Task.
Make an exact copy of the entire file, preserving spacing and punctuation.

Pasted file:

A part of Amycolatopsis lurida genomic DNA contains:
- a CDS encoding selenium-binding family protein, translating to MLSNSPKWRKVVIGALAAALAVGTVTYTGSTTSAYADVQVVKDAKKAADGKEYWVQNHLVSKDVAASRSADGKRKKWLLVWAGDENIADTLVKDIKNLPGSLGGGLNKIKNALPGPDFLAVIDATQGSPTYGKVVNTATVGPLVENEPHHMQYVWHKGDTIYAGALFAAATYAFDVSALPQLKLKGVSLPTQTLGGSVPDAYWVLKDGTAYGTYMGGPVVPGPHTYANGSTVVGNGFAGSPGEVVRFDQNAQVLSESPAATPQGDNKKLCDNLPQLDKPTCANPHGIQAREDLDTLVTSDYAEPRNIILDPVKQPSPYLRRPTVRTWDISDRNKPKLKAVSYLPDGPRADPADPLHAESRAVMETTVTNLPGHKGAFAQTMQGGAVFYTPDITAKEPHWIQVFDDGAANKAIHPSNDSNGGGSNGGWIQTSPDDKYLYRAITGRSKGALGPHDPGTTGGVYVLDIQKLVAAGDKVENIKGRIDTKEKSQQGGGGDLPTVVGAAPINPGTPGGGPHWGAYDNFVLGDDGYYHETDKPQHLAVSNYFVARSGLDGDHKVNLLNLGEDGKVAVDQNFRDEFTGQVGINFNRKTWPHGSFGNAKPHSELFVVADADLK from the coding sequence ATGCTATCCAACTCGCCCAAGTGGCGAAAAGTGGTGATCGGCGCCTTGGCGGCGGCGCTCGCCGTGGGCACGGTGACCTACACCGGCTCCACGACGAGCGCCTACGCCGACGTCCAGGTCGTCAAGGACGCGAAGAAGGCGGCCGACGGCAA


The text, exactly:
A part of Amycolatopsis lurida genomic DNA contains:
- a CDS encoding selenium-binding family protein, translating to MLSNSPKWRKVVIGALAAALAVGTVTYTGSTTSAYADVQVVKDAKKAADGKEYWVQNHLVSKDVAASRSADGKRKKWLLVWAGDENIADTLVKDIKNLPGSLGGGLNKIKNALPGPDFLAVIDATQGSPTYGKVVNTATVGPLVENEPHHMQYVWHKGDTIYAGALFAAATYAFDVSALPQLKLKGVSLPTQTLGGSVPDAYWVLKDGTAYGTYMGGPVVPGPHTYANGSTVVGNGFAGSPGEVVRFDQNAQVLSESPAATPQGDNKKLCDNLPQLDKPTCANPHGIQAREDLDTLVTSDYAEPRNIILDPVKQPSPYLRRPTVRTWDISDRNKPKLKAVSYLPDGPRADPADPLHAESRAVMETTVTNLPGHKGAFAQTMQGGAVFYTPDITAKEPHWIQVFDDGAANKAIHPSNDSNGGGSNGGWIQTSPDDKYLYRAITGRSKGALGPHDPGTTGGVYVLDIQKLVAAGDKVENIKGRIDTKEKSQQGGGGDLPTVVGAAPINPGTPGGGPHWGAYDNFVLGDDGYYHETDKPQHLAVSNYFVARSGLDGDHKVNLLNLGEDGKVAVDQNFRDEFTGQVGINFNRKTWPHGSFGNAKPHSELFVVADADLK from the coding sequence ATGCTATCCAACTCGCCCAAGTGGCGAAAAGTGGTGATCGGCGCCTTGGCGGCGGCGCTCGCCGTGGGCACGGTGACCTACACCGGCTCCACGACGAGCGCCTACGCCGACGTCCAGGTCGTCAAGGACGCGAAGAAGGCGGCCGACGGCAA